The final episode of Criminal: Spain is Carmelo and guest stars Eduard Fernández. Just as it was the case with Criminal: United Kingdom, the personal issues of police detectives play a big part of the plot. This is not my favorite angle and as such, the third episode is (once more) my least favorite.

It definitely has elements of something very fascinating, which in great part is due to Eduard Fernández giving a great portrayal of the criminal Carmelo. However, there’s a very invasive problem with the storyline since I do not care for the police detectives in the Spanish segments.

Honestly, I would have prefered if they had kept all the personal stuff out of the plot. Usually, the awesome characters in Spanish movies and TV series are what win me over. Not this time. Instead, I love the guest stars and could do without the cast regulars.

Watch Criminal: Spain on Netflix now!

The three episodes in Criminal: Spain are among my favorites in terms of guest star performances. However, they do not surpass the ones from the UK version even if they are on level with them. In terms of plot, the UK version was much better, which I did not expect.

Afterall, if you’ve been reading reviews here on Heaven of Horror you’ll know we love our Spanish movies and TV series a lot. Along with productions from South Korea, we do have a special fondness for Spanish productions which tend to be raw and brilliant.

Once again, the fascinating part of this Netflix series is seeing both the differences and similaries between countries that are geographically very close. And yet, the culture and laws can tend to be quite different. Only the actual criminals tend not to differ too much. 

All three episodes in Criminal: Spain are directed by Spanish director Mariano Barroso. Previosly credits for Mariano Barosso includes the documentary Invisibles (2007) and the award-winning drama Todas las mujeres (2013).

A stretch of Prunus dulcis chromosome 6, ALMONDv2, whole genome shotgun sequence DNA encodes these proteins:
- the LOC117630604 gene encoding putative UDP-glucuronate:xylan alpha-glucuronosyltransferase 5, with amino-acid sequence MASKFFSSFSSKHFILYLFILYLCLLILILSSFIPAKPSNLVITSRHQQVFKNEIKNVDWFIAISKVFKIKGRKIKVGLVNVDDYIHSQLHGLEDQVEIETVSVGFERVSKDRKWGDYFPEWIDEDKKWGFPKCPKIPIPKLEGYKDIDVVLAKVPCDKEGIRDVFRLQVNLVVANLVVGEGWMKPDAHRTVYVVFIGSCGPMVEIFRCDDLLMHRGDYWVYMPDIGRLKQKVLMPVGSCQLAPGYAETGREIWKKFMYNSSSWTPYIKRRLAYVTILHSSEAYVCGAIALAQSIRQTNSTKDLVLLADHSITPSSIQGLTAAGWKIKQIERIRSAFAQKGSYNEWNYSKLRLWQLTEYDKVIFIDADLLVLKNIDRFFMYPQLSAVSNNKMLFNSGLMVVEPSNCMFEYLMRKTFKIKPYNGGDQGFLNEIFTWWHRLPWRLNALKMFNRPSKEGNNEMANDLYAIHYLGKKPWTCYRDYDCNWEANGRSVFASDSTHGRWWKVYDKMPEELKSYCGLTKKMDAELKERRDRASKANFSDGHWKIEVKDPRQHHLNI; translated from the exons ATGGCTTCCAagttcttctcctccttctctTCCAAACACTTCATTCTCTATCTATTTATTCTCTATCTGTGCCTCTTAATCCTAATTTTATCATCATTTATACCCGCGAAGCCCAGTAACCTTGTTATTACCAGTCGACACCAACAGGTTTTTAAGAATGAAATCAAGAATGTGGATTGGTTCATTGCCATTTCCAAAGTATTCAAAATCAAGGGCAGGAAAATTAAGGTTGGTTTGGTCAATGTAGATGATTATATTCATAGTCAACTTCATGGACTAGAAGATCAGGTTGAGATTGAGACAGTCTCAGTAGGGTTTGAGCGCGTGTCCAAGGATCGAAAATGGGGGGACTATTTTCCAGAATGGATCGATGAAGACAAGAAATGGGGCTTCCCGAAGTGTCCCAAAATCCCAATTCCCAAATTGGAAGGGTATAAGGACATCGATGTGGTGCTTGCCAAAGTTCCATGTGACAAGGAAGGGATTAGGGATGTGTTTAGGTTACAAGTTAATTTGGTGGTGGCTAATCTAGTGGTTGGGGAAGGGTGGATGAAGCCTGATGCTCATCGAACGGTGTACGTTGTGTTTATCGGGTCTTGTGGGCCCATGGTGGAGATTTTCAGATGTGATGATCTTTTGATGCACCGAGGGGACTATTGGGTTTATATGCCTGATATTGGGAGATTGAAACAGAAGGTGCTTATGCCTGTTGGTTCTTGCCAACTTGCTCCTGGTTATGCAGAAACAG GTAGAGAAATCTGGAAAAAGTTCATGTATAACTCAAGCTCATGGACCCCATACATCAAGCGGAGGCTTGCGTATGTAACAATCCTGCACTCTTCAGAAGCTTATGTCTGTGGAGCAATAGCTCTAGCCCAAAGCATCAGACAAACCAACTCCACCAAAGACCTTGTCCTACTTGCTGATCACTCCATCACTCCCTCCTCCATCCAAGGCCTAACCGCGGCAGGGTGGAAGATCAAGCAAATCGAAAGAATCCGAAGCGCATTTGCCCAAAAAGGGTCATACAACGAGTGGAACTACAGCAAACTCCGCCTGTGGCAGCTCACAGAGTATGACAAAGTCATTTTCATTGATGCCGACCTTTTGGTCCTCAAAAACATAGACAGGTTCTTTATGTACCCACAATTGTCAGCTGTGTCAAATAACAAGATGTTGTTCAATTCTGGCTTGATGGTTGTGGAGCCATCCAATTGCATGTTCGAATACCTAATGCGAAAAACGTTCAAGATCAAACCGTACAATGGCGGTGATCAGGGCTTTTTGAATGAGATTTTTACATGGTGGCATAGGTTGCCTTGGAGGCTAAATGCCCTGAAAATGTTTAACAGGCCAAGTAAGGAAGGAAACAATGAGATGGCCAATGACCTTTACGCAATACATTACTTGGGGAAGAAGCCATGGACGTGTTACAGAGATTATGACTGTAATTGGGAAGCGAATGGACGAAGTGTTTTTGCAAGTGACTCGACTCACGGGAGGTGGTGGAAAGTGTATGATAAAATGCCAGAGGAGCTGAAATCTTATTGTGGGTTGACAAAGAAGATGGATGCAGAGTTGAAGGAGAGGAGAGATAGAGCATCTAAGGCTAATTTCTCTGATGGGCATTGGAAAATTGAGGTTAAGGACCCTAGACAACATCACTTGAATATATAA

If you tend to enjoy Spanish productions (and Netflix has quite a few of those already), then be sure to check out Criminal: Spain. It should definitely be worth your time if your enjoy crime and thriller series.

Criminal: Spain is out on Netflix from September 20, 2019.

Details

Director: Mariano Barroso
Cast: Carmen Machi, Inma Cuesta, Eduard Fernández, Emma Suárez, Álvaro Cervantes. Jorge Bosch, José Ángel Egido, Nuria Mencía, Daniel Chamorro, María Morales, Javi Coll and Milo Taboada.

Plot

Psychological games abound between detectives and suspects in a tense interrogation room, where the search for answers sometimes comes at a moral cost.

Karina "ScreamQueen" Adelgaard

I write reviews and recaps on Heaven of Horror. And yes, it does happen that I find myself screaming, when watching a good horror movie. I love psychological horror, survival horror and kick-ass women. Also, I have a huge soft spot for a good horror-comedy. Oh yeah, and I absolutely HATE when animals are harmed in movies, so I will immediately think less of any movie, where animals are harmed for entertainment (even if the animals are just really good actors). Fortunately, horror doesn't use this nearly as much as comedy. And people assume horror lovers are the messed up ones. Go figure!
Karina